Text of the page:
- We can live, forever, beyond our means. Our debt levels (expenditures over income, consumption over production, use and loss of resources over restoration and regeneration), debt levels in our personal and corporate and government accounts, debts at the expense of our environment and future generations, are at unprecedented levels and accelerating out of control. But still we think we can print more money, borrow more, spend more, consume more, use more, and never have to be accountable for the excess.
- Human ingenuity will always come up with ways to accommodate perpetual growth. This is the most fantastical assumption of all, since it runs counter to all evidence from history (civilizations always collapse, and usually collapse suddenly and spectacularly when they become unsustainable). This assumption runs counter to the laws of thermodynamics (somehow we’re going to be able to increase the total amount of energy on the planet, forever). It assumes that we will be able to produce more and more heat without ever changing the climate of the planet (when in fact evidence is the opposite). It assumes that problems of energy production and climate change that the most knowledgeable scientists on the planet virtually unanimously agree are beyond their wildest dreams to imagine and conceive of viable solutions to, will be solved, and soon, and without unforseen consequences.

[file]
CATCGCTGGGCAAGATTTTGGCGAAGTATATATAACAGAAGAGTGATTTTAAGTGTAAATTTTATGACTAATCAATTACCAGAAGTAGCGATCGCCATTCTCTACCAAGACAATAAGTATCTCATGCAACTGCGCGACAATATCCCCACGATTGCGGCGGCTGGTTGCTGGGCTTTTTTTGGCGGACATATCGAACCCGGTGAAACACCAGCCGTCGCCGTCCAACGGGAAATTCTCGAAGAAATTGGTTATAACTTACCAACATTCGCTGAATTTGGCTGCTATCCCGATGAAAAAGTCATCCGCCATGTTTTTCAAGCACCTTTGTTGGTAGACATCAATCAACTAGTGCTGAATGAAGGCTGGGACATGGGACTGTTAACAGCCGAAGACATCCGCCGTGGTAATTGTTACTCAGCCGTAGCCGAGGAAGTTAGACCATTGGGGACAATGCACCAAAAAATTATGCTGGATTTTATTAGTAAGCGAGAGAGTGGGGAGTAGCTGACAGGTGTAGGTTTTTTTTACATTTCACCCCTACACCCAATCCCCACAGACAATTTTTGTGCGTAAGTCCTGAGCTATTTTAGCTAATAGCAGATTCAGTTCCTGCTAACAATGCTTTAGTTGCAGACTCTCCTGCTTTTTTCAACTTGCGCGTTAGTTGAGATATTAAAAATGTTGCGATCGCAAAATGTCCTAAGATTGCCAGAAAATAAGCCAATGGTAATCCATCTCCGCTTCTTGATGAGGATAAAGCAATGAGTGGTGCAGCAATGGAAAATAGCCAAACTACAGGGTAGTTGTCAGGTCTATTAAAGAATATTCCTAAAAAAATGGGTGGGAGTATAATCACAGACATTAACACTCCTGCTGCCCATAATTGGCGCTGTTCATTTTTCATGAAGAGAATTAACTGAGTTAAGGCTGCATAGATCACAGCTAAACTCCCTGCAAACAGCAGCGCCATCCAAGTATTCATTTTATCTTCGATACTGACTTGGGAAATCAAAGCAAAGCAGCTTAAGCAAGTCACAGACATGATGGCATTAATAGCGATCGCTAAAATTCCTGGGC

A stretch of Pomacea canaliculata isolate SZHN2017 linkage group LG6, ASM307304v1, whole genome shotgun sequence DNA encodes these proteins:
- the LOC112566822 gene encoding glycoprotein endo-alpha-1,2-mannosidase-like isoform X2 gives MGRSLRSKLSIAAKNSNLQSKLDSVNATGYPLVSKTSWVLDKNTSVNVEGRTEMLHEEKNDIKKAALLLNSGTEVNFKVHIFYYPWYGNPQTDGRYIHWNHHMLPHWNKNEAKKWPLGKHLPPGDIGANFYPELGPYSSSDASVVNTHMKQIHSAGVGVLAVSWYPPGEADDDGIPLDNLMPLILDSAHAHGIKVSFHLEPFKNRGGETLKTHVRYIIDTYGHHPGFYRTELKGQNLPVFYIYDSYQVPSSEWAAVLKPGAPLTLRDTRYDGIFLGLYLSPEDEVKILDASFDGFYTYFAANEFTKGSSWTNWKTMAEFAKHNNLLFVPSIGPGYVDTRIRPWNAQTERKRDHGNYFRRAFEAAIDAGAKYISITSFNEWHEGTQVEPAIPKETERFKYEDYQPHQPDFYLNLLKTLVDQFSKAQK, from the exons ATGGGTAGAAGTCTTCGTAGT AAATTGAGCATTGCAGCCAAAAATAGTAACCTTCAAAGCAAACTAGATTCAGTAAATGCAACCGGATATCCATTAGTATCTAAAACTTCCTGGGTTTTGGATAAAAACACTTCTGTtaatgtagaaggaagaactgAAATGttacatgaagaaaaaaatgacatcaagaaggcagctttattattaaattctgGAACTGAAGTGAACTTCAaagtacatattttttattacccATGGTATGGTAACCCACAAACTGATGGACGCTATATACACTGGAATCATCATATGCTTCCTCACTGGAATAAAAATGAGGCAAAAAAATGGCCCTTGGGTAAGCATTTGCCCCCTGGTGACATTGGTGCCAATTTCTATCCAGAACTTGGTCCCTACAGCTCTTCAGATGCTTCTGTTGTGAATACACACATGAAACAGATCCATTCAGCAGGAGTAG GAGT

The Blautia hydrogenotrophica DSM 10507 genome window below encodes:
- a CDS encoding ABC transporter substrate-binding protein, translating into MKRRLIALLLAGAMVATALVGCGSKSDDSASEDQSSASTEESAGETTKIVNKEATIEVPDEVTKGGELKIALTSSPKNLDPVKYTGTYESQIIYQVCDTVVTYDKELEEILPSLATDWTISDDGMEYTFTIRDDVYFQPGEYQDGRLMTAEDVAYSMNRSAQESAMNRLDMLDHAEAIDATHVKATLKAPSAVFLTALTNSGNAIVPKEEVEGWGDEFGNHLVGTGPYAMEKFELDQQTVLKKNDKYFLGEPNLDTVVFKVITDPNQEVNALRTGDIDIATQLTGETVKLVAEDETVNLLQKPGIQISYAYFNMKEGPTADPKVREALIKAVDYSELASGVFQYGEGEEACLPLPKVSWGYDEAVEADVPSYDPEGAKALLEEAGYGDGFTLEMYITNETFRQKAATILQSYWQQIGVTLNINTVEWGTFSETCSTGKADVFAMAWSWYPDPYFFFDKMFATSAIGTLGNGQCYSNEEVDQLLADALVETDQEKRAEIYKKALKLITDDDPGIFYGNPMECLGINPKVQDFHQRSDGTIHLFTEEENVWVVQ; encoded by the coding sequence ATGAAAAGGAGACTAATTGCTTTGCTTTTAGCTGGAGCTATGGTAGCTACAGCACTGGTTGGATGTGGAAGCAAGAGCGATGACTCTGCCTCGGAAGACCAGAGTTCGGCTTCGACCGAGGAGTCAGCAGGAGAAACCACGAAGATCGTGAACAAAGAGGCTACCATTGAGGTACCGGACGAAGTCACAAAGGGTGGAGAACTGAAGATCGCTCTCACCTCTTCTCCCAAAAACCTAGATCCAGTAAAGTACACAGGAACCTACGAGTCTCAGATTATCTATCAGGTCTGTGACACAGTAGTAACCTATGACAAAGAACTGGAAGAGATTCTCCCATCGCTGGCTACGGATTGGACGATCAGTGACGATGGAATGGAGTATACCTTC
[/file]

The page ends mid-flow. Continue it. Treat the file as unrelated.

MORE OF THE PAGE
The enemy, as always, is short-termism, the fact that it is in the nature of humans (and indeed all creatures) to be preoccupied with the needs of the moment, and leave ‘tomorrow’ to take care of itself.
So once again we are distracted by today’s crisis (Enron, 9/11, Katrina, and now the financial system meltdown) and our solution, in each case, is to do everything possible, at any cost, to restore things to the way they were before the crisis.
In the meantime, the debts mount up, the pressures on the systems wound ever tighter grow more intense and frequent, our whole way of life becomes more leveraged and more fragile, and we remain oblivious. There is no significant difference between the Ideology of Growth and the Ideology of the Rapture. Both are reckless, religious, fantastical, mythological, and ultimately nihilistic. They’re manifest in the acedia that Gene McCarthy warned about 40 years ago, and in the anomie of today’s young people that Michael Adams alerted us to three years ago.
It’s been going on for thirty thousand years. I guess we should be used to it by now.